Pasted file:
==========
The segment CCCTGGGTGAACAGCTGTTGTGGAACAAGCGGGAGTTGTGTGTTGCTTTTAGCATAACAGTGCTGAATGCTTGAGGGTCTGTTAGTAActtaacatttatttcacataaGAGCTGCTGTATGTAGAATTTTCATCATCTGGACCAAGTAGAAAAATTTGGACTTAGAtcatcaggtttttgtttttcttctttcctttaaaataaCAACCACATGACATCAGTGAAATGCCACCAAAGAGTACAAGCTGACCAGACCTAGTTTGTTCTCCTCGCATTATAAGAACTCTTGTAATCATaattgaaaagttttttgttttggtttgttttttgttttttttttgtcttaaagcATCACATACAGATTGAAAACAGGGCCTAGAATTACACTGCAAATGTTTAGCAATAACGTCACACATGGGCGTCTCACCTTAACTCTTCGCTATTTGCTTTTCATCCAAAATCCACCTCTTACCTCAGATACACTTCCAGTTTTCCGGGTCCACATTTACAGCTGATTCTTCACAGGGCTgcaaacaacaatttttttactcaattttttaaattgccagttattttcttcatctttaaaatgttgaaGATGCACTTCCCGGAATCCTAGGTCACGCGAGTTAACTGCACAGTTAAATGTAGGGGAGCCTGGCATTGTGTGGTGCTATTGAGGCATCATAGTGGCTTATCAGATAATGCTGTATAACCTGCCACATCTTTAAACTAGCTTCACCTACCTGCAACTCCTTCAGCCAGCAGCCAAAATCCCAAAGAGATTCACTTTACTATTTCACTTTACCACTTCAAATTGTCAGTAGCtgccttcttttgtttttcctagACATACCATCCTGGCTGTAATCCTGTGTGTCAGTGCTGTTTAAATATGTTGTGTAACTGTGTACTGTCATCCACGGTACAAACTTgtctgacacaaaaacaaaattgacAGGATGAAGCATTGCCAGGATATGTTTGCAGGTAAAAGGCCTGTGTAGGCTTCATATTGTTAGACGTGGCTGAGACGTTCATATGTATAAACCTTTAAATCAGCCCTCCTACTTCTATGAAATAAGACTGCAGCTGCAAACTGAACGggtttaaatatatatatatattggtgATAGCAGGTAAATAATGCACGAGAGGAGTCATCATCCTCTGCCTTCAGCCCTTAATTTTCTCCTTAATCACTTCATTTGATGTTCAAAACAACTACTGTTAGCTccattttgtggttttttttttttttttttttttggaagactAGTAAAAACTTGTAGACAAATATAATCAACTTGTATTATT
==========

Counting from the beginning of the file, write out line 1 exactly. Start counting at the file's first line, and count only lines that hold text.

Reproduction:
The segment CCCTGGGTGAACAGCTGTTGTGGAACAAGCGGGAGTTGTGTGTTGCTTTTAGCATAACAGTGCTGAATGCTTGAGGGTCTGTTAGTAActtaacatttatttcacataaGAGCTGCTGTATGTAGAATTTTCATCATCTGGACCAAGTAGAAAAATTTGGACTTAGAtcatcaggtttttgtttttcttctttcctttaaaataaCAACCACATGACATCAGTGAAATGCCACCAAAGAGTACAAGCTGACCAGACCTAGTTTGTTCTCCTCGCATTATAAGAACTCTTGTAATCATaattgaaaagttttttgttttggtttgttttttgttttttttttgtcttaaagcATCACATACAGATTGAAAACAGGGCCTAGAATTACACTGCAAATGTTTAGCAATAACGTCACACATGGGCGTCTCACCTTAACTCTTCGCTATTTGCTTTTCATCCAAAATCCACCTCTTACCTCAGATACACTTCCAGTTTTCCGGGTCCACATTTACAGCTGATTCTTCACAGGGCTgcaaacaacaatttttttactcaattttttaaattgccagttattttcttcatctttaaaatgttgaaGATGCACTTCCCGGAATCCTAGGTCACGCGAGTTAACTGCACAGTTAAATGTAGGGGAGCCTGGCATTGTGTGGTGCTATTGAGGCATCATAGTGGCTTATCAGATAATGCTGTATAACCTGCCACATCTTTAAACTAGCTTCACCTACCTGCAACTCCTTCAGCCAGCAGCCAAAATCCCAAAGAGATTCACTTTACTATTTCACTTTACCACTTCAAATTGTCAGTAGCtgccttcttttgtttttcctagACATACCATCCTGGCTGTAATCCTGTGTGTCAGTGCTGTTTAAATATGTTGTGTAACTGTGTACTGTCATCCACGGTACAAACTTgtctgacacaaaaacaaaattgacAGGATGAAGCATTGCCAGGATATGTTTGCAGGTAAAAGGCCTGTGTAGGCTTCATATTGTTAGACGTGGCTGAGACGTTCATATGTATAAACCTTTAAATCAGCCCTCCTACTTCTATGAAATAAGACTGCAGCTGCAAACTGAACGggtttaaatatatatatatattggtgATAGCAGGTAAATAATGCACGAGAGGAGTCATCATCCTCTGCCTTCAGCCCTTAATTTTCTCCTTAATCACTTCATTTGATGTTCAAAACAACTACTGTTAGCTccattttgtggttttttttttttttttttttttggaagactAGTAAAAACTTGTAGACAAATATAATCAACTTGTATTATT